Page 4

Preview of page 4

Here's a taster:

In 1917, Lenin and Bolsheviks assumed that Russia would be one communist country among many. However, by 1921,
it was obvious that world revolution was some way off. Leading communists responded to this unexpected situation
in two main ways.
Left wing view: permanent revolution Right-wing: socialism in one country
No socialist can exist on its own Socialism can be built in Russia alone.…read more

Page 5

Preview of page 5

Here's a taster:

Additionally because of the testament being critical to many senior communists, Zinoviev and Kamenev argued that
the testament should stay secret as it will undermined the government.
At the thirteenth party congress in 1924, the congress condemned Trotsky for forming a faction against the explicit
command of Lenin, who had banned factions in 1921.
The triumvirate split
In early 1925 the triumvirate had split because of the alliance no longer having an enemy, as they had defeated
Trotsky.…read more

Page 6

Preview of page 6

Here's a taster:

Dirty tricks
Stalin was also willing to use dirty tricks to gain power.
Lenin's funeral
Lenin's funeral in 1924 was highly significant because it gave the contenders for power a platform from
which to show their loyalty to Lenin. Stalin used Lenin's funeral to discredit Trotsky. Trotsky was
convalescing on the shores of the black sea at the time Lenin died and therefore was cut off from events in
Moscow. Stalin used this as his advantage to Trotsky the wrong date for the funeral.…read more

Page 7

Preview of page 7

Here's a taster:

Industrialisation was a key goal of the communist government. Farming reform was essential for rapid
industrialisation. Stalin planned to change farming so that it was more efficient. This would provide the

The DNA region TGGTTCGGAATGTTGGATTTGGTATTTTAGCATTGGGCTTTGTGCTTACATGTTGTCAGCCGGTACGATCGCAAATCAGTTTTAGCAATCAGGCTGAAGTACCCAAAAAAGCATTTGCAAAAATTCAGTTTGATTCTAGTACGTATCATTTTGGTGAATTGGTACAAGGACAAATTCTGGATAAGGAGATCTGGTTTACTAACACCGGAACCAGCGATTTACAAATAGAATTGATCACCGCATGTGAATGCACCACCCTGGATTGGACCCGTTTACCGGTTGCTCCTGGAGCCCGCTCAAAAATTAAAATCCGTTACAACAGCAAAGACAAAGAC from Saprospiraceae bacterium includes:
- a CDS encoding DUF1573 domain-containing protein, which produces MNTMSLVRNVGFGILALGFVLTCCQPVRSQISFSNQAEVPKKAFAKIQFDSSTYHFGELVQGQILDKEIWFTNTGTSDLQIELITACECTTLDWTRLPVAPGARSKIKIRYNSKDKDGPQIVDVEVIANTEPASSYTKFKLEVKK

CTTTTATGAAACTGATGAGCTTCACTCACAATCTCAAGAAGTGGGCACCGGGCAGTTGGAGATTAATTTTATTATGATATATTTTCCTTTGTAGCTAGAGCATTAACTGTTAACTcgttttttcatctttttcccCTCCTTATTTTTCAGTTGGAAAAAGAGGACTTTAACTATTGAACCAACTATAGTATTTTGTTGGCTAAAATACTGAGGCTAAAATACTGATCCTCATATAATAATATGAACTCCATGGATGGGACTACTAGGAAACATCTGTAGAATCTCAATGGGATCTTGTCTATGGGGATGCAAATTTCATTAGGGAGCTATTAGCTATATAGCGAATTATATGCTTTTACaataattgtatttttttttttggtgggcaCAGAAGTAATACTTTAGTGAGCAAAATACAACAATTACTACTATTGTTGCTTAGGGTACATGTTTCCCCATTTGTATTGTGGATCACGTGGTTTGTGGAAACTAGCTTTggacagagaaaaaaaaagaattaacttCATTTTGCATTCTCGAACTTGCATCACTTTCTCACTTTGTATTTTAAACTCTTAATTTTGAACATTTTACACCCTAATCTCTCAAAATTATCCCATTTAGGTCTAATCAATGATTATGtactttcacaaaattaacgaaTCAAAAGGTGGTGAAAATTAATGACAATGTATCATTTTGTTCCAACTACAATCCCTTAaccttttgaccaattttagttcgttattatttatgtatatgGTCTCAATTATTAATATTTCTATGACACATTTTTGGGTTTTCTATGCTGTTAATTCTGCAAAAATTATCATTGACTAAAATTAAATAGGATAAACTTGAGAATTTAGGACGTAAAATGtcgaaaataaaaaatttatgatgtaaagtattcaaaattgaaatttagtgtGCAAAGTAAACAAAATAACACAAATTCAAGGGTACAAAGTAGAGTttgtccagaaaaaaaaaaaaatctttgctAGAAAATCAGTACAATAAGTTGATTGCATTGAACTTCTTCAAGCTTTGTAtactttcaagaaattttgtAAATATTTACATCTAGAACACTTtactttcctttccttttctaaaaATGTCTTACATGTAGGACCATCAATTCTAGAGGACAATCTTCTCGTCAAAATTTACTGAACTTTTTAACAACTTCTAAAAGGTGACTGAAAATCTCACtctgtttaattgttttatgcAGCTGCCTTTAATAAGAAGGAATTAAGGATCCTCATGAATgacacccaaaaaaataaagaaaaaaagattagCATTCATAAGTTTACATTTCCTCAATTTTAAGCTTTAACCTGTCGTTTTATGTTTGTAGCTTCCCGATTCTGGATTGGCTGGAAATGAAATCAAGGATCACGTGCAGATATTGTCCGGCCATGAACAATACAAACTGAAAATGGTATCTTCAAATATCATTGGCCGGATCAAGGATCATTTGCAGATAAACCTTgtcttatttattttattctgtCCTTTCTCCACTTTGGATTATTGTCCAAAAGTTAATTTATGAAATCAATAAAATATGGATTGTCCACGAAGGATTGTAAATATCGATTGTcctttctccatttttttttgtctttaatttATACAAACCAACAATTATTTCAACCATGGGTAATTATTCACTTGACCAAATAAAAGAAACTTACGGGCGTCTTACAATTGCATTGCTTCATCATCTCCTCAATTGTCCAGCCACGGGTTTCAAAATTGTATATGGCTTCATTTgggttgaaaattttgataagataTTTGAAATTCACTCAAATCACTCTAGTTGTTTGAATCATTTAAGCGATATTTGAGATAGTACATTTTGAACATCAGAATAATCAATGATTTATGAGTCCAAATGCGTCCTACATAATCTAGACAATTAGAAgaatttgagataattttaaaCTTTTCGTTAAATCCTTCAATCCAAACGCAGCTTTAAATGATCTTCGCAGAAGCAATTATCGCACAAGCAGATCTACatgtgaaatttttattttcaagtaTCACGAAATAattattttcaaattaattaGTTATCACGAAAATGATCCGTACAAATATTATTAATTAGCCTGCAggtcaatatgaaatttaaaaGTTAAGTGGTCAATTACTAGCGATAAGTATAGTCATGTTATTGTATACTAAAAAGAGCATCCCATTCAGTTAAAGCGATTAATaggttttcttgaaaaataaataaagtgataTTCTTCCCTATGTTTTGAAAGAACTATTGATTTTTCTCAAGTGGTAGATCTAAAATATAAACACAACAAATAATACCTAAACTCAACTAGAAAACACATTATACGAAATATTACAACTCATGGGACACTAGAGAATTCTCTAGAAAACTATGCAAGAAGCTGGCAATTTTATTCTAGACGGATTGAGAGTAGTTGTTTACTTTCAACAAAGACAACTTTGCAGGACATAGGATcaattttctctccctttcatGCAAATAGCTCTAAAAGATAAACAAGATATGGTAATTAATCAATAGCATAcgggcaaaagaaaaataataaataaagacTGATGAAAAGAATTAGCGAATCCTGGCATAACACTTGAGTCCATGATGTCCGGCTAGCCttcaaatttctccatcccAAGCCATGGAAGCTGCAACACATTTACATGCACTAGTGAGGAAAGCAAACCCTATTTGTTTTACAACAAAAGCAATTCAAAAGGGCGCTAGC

additional food needed for growing industrial workers, and release peasants to work in industry.
1913 1928
Steel (millions of tonnes) 4.0 4.0
Iron (millions of tonnes) 4.2 3.3
Steel and iron production in Russia 1913-1928
Ideological reasons
The communists had always been critical of the free market.…read more

Page 8

Preview of page 8

Here's a taster:

Twenty-five thousanders 27,000 volunteers sent to the countryside to assist in
9 dekulakisation.
193 `dizzy with success' Stalin stopped compulsory collectivisation, blaming the
0 confusion in the countryside on party members being `dizzy
with successes.
Farmers returned to their own farms.
193 Collectivisation restarts Forced collectivisation began again, at a slower pace.
194 Collectivisation complete All farms in Russia were collectivised.
The consequences of collectivisation
Despite stalins hopes, collectivisation was a disaster.…read more

Page 9

Preview of page 9

Here's a taster:

The planned economy was administered by gosplan, which set targets for production across Russia. The
plan focused on heavy industry ­ coal, oil, iron and steel ­ for two reasons.
These industries produced the raw materials needed for future economic development and for
The majority of Russian workers, many of whom had been peasants, had little experience of
industry and therefore were better suited to the relatively uncomplicated tasks involved in heavy
Production 192 193
(millions of 8 2
Iron 3.3 6.…read more

Page 10

Preview of page 10

Here's a taster:

One objective of the first five-year plan was to abolish the free market. However, the shortage of consumer goods
led to the development of a black market. Speculators sold vodka, cigarettes, food and footwear for expensive
Slave labour
Many of the successes of the five-year plan were achieved through slave labour. Peasants who had been arrested as
a result of dekulakisation were sent to labour camps and forced to work on industrial projects. For example, 40,000
prisoners were used to build magnitogrosk.…read more


No comments have yet been made

Similar History resources:

See all History resources »See all resources »